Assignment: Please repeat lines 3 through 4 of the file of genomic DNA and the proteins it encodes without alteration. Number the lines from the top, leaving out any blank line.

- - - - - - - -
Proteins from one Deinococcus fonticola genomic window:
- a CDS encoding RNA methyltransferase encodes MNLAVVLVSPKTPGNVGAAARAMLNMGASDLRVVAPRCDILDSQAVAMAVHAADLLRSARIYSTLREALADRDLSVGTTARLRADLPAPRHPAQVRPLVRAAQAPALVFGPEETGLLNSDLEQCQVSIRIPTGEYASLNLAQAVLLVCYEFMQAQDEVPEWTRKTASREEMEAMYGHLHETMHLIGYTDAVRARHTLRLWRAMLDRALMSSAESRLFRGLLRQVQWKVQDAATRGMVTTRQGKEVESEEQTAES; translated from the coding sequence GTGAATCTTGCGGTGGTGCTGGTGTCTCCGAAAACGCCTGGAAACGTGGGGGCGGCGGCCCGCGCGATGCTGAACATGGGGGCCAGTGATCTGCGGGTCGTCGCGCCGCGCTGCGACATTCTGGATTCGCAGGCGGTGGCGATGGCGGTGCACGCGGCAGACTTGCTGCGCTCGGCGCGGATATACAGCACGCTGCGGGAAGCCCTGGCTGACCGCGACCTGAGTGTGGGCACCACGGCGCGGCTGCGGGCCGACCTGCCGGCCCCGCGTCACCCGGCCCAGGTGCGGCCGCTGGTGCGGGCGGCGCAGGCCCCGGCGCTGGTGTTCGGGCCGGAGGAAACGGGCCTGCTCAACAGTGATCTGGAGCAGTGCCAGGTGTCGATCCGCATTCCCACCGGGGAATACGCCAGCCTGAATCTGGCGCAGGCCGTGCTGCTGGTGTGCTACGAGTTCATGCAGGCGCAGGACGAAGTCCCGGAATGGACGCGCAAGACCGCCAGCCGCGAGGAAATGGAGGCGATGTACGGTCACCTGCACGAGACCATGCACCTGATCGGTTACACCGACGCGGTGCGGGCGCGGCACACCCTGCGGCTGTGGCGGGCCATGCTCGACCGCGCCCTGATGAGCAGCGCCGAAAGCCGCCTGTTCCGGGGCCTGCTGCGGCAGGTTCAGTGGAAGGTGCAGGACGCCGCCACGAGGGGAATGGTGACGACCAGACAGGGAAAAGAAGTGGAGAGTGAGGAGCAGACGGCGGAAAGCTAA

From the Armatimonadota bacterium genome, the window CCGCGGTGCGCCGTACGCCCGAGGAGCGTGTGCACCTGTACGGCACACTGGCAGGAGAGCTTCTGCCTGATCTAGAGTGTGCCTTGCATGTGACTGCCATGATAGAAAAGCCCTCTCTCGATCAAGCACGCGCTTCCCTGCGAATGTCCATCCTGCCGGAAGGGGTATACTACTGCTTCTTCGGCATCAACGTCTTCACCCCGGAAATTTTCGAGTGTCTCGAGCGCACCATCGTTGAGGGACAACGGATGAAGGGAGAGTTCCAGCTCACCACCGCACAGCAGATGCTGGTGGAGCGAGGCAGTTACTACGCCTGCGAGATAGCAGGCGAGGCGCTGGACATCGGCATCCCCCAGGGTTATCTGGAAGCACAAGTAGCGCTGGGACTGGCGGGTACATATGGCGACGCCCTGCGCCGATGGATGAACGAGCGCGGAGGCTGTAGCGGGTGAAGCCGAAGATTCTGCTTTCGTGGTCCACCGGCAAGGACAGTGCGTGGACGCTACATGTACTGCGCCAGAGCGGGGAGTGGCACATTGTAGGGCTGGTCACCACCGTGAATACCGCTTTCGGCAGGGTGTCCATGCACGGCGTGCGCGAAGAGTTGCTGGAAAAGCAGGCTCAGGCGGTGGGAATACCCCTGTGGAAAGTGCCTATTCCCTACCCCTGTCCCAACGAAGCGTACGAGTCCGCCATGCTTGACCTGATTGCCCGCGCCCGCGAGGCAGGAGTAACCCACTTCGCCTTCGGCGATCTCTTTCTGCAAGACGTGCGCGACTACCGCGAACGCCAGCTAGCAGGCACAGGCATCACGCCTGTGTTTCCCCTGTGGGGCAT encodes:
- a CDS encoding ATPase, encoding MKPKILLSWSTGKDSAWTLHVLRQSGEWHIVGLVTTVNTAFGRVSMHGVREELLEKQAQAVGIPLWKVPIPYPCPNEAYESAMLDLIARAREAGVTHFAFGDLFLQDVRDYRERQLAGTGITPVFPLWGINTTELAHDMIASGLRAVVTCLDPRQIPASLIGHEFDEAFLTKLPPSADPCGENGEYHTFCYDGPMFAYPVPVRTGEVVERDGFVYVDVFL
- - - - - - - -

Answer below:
From the Armatimonadota bacterium genome, the window CCGCGGTGCGCCGTACGCCCGAGGAGCGTGTGCACCTGTACGGCACACTGGCAGGAGAGCTTCTGCCTGATCTAGAGTGTGCCTTGCATGTGACTGCCATGATAGAAAAGCCCTCTCTCGATCAAGCACGCGCTTCCCTGCGAATGTCCATCCTGCCGGAAGGGGTATACTACTGCTTCTTCGGCATCAACGTCTTCACCCCGGAAATTTTCGAGTGTCTCGAGCGCACCATCGTTGAGGGACAACGGATGAAGGGAGAGTTCCAGCTCACCACCGCACAGCAGATGCTGGTGGAGCGAGGCAGTTACTACGCCTGCGAGATAGCAGGCGAGGCGCTGGACATCGGCATCCCCCAGGGTTATCTGGAAGCACAAGTAGCGCTGGGACTGGCGGGTACATATGGCGACGCCCTGCGCCGATGGATGAACGAGCGCGGAGGCTGTAGCGGGTGAAGCCGAAGATTCTGCTTTCGTGGTCCACCGGCAAGGACAGTGCGTGGACGCTACATGTACTGCGCCAGAGCGGGGAGTGGCACATTGTAGGGCTGGTCACCACCGTGAATACCGCTTTCGGCAGGGTGTCCATGCACGGCGTGCGCGAAGAGTTGCTGGAAAAGCAGGCTCAGGCGGTGGGAATACCCCTGTGGAAAGTGCCTATTCCCTACCCCTGTCCCAACGAAGCGTACGAGTCCGCCATGCTTGACCTGATTGCCCGCGCCCGCGAGGCAGGAGTAACCCACTTCGCCTTCGGCGATCTCTTTCTGCAAGACGTGCGCGACTACCGCGAACGCCAGCTAGCAGGCACAGGCATCACGCCTGTGTTTCCCCTGTGGGGCAT encodes:
- a CDS encoding ATPase, encoding MKPKILLSWSTGKDSAWTLHVLRQSGEWHIVGLVTTVNTAFGRVSMHGVREELLEKQAQAVGIPLWKVPIPYPCPNEAYESAMLDLIARAREAGVTHFAFGDLFLQDVRDYRERQLAGTGITPVFPLWGINTTELAHDMIASGLRAVVTCLDPRQIPASLIGHEFDEAFLTKLPPSADPCGENGEYHTFCYDGPMFAYPVPVRTGEVVERDGFVYVDVFL